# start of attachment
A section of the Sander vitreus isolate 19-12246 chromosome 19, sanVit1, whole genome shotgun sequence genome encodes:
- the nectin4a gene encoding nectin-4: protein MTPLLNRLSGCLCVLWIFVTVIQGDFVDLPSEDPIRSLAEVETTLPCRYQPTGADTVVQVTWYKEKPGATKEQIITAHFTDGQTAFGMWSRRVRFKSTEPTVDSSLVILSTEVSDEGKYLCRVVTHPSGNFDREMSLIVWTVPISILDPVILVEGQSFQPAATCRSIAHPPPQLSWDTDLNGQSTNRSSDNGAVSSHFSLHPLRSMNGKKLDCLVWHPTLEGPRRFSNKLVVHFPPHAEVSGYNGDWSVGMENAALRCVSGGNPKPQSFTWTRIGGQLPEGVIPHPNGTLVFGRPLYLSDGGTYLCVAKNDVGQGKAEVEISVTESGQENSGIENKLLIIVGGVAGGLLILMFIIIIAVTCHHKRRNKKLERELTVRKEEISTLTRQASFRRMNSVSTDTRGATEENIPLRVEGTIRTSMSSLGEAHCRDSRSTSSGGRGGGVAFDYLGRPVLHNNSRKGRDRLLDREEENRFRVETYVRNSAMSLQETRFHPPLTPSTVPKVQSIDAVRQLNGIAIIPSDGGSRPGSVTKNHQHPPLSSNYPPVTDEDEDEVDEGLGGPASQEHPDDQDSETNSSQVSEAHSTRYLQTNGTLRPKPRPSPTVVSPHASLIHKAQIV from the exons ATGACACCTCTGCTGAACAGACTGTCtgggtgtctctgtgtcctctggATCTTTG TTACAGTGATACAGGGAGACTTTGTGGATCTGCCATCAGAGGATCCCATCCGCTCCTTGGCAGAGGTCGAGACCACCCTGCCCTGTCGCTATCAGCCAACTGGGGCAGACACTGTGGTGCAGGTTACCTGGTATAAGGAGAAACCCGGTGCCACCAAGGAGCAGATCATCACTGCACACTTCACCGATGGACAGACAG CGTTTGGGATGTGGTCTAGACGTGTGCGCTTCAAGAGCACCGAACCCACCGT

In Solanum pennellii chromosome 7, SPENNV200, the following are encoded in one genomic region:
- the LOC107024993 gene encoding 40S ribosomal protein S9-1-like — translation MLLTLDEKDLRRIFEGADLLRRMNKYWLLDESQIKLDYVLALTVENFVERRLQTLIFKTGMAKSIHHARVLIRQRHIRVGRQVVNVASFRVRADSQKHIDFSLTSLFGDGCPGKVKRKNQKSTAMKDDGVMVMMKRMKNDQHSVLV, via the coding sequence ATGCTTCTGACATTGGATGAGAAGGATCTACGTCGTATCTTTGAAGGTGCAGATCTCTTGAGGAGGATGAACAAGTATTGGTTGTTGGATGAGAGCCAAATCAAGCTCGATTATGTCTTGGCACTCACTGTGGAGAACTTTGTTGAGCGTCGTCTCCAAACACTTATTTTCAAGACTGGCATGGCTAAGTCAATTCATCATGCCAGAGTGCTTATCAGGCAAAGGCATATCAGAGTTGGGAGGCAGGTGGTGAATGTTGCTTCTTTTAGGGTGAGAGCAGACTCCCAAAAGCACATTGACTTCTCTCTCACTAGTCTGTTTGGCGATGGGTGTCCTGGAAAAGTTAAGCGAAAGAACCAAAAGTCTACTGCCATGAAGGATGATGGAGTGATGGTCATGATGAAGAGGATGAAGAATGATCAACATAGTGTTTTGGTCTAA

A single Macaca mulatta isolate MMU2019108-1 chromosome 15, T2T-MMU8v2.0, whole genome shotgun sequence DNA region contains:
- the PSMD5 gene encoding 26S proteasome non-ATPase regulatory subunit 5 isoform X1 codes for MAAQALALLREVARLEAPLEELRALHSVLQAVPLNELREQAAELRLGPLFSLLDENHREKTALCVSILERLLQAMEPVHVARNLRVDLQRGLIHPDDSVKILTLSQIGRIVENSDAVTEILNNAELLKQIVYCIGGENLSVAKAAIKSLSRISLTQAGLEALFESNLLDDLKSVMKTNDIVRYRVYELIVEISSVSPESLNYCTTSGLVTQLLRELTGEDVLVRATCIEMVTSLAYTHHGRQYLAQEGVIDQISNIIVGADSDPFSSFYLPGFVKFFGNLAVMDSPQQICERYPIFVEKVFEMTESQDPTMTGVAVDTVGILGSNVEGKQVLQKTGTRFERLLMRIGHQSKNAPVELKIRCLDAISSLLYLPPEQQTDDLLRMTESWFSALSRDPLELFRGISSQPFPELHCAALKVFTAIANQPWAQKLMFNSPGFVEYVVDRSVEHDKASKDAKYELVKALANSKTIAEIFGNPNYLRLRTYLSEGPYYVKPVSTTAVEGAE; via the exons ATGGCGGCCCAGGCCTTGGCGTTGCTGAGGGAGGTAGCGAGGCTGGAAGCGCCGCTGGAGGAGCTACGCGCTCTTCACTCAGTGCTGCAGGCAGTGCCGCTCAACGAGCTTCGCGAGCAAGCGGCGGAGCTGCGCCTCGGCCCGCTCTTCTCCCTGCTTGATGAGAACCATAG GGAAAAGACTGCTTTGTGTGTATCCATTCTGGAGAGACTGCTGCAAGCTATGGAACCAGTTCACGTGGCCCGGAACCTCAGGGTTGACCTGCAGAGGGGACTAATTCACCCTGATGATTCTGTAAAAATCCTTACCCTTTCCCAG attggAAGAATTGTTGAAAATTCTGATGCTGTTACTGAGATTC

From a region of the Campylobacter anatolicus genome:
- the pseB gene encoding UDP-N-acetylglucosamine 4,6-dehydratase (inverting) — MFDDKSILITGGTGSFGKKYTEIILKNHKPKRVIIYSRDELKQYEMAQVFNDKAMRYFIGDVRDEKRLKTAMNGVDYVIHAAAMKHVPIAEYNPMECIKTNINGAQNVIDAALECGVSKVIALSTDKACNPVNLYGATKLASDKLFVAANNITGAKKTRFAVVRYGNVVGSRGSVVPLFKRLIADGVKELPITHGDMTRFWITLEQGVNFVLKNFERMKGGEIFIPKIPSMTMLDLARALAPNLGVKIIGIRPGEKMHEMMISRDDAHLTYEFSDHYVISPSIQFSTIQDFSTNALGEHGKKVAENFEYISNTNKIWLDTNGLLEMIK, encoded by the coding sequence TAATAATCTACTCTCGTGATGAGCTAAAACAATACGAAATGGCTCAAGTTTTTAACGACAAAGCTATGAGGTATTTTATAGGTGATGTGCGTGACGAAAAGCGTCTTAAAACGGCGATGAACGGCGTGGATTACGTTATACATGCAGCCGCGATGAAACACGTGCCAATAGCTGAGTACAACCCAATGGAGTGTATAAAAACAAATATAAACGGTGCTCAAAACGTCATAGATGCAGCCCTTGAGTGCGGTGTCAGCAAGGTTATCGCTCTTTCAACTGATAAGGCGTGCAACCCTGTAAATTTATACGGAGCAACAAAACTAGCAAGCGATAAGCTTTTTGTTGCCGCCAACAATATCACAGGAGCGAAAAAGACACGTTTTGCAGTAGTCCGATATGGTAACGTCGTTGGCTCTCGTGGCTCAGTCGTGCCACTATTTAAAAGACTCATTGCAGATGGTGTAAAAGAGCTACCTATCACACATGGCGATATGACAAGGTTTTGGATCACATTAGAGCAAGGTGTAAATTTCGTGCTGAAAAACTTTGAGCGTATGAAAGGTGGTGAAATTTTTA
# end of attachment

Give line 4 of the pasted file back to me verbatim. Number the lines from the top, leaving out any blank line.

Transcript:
- the LOC107024993 gene encoding 40S ribosomal protein S9-1-like — translation MLLTLDEKDLRRIFEGADLLRRMNKYWLLDESQIKLDYVLALTVENFVERRLQTLIFKTGMAKSIHHARVLIRQRHIRVGRQVVNVASFRVRADSQKHIDFSLTSLFGDGCPGKVKRKNQKSTAMKDDGVMVMMKRMKNDQHSVLV, via the coding sequence ATGCTTCTGACATTGGATGAGAAGGATCTACGTCGTATCTTTGAAGGTGCAGATCTCTTGAGGAGGATGAACAAGTATTGGTTGTTGGATGAGAGCCAAATCAAGCTCGATTATGTCTTGGCACTCACTGTGGAGAACTTTGTTGAGCGTCGTCTCCAAACACTTATTTTCAAGACTGGCATGGCTAAGTCAATTCATCATGCCAGAGTGCTTATCAGGCAAAGGCATATCAGAGTTGGGAGGCAGGTGGTGAATGTTGCTTCTTTTAGGGTGAGAGCAGACTCCCAAAAGCACATTGACTTCTCTCTCACTAGTCTGTTTGGCGATGGGTGTCCTGGAAAAGTTAAGCGAAAGAACCAAAAGTCTACTGCCATGAAGGATGATGGAGTGATGGTCATGATGAAGAGGATGAAGAATGATCAACATAGTGTTTTGGTCTAA